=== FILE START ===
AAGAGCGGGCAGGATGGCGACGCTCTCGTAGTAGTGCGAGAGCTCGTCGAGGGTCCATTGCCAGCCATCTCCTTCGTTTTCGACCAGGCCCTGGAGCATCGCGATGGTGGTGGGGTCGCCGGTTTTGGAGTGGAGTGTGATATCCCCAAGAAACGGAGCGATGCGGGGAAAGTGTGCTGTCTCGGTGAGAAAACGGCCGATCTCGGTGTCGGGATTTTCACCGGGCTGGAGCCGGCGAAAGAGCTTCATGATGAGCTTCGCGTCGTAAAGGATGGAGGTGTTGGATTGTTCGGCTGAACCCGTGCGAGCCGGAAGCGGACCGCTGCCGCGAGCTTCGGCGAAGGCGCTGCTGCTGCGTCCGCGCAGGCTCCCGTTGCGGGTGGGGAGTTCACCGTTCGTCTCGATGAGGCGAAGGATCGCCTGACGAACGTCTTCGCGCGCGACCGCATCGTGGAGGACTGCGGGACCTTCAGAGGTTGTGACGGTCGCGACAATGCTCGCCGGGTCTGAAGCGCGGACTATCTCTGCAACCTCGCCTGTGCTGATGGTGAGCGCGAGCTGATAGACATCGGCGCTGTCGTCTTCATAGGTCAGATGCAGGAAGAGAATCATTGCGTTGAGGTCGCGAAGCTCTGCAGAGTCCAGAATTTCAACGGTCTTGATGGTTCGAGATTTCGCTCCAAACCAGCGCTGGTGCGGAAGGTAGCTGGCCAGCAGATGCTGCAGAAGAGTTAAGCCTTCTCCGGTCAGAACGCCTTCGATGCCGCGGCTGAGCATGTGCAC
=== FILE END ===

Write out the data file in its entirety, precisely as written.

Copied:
AAGAGCGGGCAGGATGGCGACGCTCTCGTAGTAGTGCGAGAGCTCGTCGAGGGTCCATTGCCAGCCATCTCCTTCGTTTTCGACCAGGCCCTGGAGCATCGCGATGGTGGTGGGGTCGCCGGTTTTGGAGTGGAGTGTGATATCCCCAAGAAACGGAGCGATGCGGGGAAAGTGTGCTGTCTCGGTGAGAAAACGGCCGATCTCGGTGTCGGGATTTTCACCGGGCTGGAGCCGGCGAAAGAGCTTCATGATGAGCTTCGCGTCGTAAAGGATGGAGGTGTTGGATTGTTCGGCTGAACCCGTGCGAGCCGGAAGCGGACCGCTGCCGCGAGCTTCGGCGAAGGCGCTGCTGCTGCGTCCGCGCAGGCTCCCGTTGCGGGTGGGGAGTTCACCGTTCGTCTCGATGAGGCGAAGGATCGCCTGACGAACGTCTTCGCGCGCGACCGCATCGTGGAGGACTGCGGGACCTTCAGAGGTTGTGACGGTCGCGACAATGCTCGCCGGGTCTGAAGCGCGGACTATCTCTGCAACCTCGCCTGTGCTGATGGTGAGCGCGAGCTGATAGACATCGGCGCTGTCGTCTTCATAGGTCAGATGCAGGAAGAGAATCATTGCGTTGAGGTCGCGAAGCTCTGCAGAGTCCAGAATTTCAACGGTCTTGATGGTTCGAGATTTCGCTCCAAACCAGCGCTGGTGCGGAAGGTAGCTGGCCAGCAGATGCTGCAGAAGAGTTAAGCCTTCTCCGGTCAGAACGCCTTCGATGCCGCGGCTGAGCATGTGCAC